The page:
For example, let us calculate the probability of getting 6 on the dice when we roll it. Here, the total number of outcomes is six (numbers 1,2,3,4,5, and 6), and the number of favorable outcomes is one (number 6). Hence, the probability comes out to be 0.16.

### Independent vs. Dependent Events

Independent and dependent events are exactly the opposite effects of each other. Let us understand the dependent and independent events statistics through the comparison below.

• Two events are said to be independent when the probability of one event does not impact the probability of another event. For example, simultaneously tossing two coins are independent events because the probability of a head or tail on the first coin is not dependent or decisive of the probability of a head or tail on another coin.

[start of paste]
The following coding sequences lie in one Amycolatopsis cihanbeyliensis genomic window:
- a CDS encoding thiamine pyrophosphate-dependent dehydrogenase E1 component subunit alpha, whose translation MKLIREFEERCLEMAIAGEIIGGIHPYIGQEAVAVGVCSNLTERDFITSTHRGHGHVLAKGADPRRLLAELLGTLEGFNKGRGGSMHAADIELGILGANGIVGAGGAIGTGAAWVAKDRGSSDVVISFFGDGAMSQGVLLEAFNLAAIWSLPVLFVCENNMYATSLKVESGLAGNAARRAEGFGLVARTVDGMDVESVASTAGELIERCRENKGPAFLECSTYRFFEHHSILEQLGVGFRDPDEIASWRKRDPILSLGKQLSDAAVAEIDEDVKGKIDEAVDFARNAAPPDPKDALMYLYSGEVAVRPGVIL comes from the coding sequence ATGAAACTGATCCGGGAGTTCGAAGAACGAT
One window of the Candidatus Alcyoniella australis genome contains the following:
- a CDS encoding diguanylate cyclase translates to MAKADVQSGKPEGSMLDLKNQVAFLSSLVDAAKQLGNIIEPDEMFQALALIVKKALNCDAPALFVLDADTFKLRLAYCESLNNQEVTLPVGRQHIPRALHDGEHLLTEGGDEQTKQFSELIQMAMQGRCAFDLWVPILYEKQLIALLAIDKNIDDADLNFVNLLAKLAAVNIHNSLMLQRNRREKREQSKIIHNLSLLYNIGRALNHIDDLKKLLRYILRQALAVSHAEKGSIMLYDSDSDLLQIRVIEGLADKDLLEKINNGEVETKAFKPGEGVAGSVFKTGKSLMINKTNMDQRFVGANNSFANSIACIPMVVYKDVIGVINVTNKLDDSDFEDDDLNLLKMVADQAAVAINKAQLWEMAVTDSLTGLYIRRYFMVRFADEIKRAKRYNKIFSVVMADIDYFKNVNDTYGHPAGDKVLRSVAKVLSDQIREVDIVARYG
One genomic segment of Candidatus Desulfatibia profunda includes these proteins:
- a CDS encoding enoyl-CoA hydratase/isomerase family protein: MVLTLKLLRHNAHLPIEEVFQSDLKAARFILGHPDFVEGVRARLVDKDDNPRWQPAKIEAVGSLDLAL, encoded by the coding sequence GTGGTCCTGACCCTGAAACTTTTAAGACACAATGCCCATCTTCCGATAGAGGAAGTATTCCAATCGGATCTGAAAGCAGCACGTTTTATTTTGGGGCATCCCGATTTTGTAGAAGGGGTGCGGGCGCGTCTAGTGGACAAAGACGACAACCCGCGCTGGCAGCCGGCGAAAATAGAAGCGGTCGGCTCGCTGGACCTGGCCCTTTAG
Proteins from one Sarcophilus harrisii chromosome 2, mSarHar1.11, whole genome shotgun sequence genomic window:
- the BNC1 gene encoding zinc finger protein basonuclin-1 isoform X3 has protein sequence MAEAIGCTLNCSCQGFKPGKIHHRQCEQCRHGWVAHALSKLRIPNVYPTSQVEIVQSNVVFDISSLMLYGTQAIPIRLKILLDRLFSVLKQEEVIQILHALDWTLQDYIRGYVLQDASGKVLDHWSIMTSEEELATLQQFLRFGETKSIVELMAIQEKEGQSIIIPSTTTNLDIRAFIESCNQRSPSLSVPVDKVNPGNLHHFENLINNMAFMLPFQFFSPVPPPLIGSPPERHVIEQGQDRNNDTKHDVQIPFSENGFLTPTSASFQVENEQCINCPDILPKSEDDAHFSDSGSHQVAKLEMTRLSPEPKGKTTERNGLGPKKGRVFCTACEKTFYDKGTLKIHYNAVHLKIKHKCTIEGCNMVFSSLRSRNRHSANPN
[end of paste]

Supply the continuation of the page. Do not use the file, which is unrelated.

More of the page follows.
• On the other hand, two events are called dependent if the outcome of one of the events can alter the probability of another event. In simple terms, when the outcome of one event can influence the occurrence of another event, the events are said to be dependent events. For example, in a deck of 52 cards, two cards are chosen randomly one by one. Now, if the first card is chosen and it is not replaced, the probability of the second card will definitely change since after the first card is removed, only 51 cards are to remain in the deck. It results in the two events being dependent events.